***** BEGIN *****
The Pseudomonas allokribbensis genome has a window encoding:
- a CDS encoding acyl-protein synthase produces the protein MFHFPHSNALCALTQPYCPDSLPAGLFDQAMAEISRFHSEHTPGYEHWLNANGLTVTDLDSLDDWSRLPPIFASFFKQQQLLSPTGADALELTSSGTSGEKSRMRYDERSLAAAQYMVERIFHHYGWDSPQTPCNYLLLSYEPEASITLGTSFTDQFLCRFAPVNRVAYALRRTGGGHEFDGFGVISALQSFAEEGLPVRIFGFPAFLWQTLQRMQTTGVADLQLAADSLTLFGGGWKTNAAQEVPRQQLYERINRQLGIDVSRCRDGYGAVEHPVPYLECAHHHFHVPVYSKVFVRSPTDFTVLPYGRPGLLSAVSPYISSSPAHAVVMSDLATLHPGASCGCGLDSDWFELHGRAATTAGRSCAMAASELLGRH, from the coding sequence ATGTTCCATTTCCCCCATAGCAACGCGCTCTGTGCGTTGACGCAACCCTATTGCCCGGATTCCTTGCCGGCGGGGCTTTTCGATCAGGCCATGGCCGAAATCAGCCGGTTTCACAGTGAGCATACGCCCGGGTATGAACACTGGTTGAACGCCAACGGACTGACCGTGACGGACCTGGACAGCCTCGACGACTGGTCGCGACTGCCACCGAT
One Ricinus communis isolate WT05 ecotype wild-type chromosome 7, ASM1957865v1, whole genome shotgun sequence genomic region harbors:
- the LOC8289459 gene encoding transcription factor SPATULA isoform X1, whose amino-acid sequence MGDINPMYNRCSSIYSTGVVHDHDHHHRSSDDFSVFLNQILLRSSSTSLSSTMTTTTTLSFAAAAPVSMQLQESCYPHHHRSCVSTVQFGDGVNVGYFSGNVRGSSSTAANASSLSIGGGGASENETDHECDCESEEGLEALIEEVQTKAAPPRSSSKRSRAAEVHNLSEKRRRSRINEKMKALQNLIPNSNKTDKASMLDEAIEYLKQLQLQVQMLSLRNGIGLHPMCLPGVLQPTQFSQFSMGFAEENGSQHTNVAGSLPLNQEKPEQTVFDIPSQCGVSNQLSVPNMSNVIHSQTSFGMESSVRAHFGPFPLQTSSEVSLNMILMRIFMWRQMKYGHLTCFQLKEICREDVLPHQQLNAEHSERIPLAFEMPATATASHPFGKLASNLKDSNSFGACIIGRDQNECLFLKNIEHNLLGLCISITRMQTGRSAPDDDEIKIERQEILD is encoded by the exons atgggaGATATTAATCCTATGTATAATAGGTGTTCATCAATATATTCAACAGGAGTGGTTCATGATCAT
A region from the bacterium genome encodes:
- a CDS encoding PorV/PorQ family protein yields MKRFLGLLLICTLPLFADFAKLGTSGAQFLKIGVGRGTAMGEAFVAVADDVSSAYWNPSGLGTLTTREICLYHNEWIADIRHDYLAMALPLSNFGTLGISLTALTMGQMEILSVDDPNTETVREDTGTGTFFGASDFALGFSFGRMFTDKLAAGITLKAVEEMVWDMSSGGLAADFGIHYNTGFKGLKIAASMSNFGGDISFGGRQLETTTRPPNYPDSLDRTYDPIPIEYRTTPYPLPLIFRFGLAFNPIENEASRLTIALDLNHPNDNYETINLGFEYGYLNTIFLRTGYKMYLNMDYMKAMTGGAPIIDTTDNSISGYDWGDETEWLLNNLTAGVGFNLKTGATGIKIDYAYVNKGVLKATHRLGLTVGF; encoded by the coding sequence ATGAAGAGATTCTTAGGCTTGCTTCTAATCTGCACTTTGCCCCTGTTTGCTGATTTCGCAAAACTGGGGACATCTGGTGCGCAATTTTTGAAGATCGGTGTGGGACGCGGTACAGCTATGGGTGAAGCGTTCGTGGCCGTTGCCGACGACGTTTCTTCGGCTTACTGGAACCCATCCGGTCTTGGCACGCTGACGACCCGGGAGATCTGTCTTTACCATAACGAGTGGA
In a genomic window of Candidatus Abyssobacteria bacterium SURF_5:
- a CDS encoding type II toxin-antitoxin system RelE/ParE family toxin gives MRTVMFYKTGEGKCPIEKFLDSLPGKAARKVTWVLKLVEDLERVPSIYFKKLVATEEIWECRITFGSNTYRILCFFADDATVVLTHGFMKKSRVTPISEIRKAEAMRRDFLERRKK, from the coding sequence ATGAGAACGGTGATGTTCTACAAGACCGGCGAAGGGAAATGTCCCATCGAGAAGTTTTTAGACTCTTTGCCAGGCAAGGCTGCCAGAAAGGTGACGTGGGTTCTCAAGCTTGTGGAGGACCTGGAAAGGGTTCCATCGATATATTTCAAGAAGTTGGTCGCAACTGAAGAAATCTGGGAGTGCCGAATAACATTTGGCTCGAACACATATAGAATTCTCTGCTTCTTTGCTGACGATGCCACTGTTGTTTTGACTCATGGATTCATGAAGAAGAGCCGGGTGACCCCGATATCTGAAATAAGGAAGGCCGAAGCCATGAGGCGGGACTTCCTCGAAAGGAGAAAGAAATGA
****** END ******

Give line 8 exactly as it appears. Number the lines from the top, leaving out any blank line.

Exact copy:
- a CDS encoding type II toxin-antitoxin system RelE/ParE family toxin gives MRTVMFYKTGEGKCPIEKFLDSLPGKAARKVTWVLKLVEDLERVPSIYFKKLVATEEIWECRITFGSNTYRILCFFADDATVVLTHGFMKKSRVTPISEIRKAEAMRRDFLERRKK, from the coding sequence ATGAGAACGGTGATGTTCTACAAGACCGGCGAAGGGAAATGTCCCATCGAGAAGTTTTTAGACTCTTTGCCAGGCAAGGCTGCCAGAAAGGTGACGTGGGTTCTCAAGCTTGTGGAGGACCTGGAAAGGGTTCCATCGATATATTTCAAGAAGTTGGTCGCAACTGAAGAAATCTGGGAGTGCCGAATAACATTTGGCTCGAACACATATAGAATTCTCTGCTTCTTTGCTGACGATGCCACTGTTGTTTTGACTCATGGATTCATGAAGAAGAGCCGGGTGACCCCGATATCTGAAATAAGGAAGGCCGAAGCCATGAGGCGGGACTTCCTCGAAAGGAGAAAGAAATGA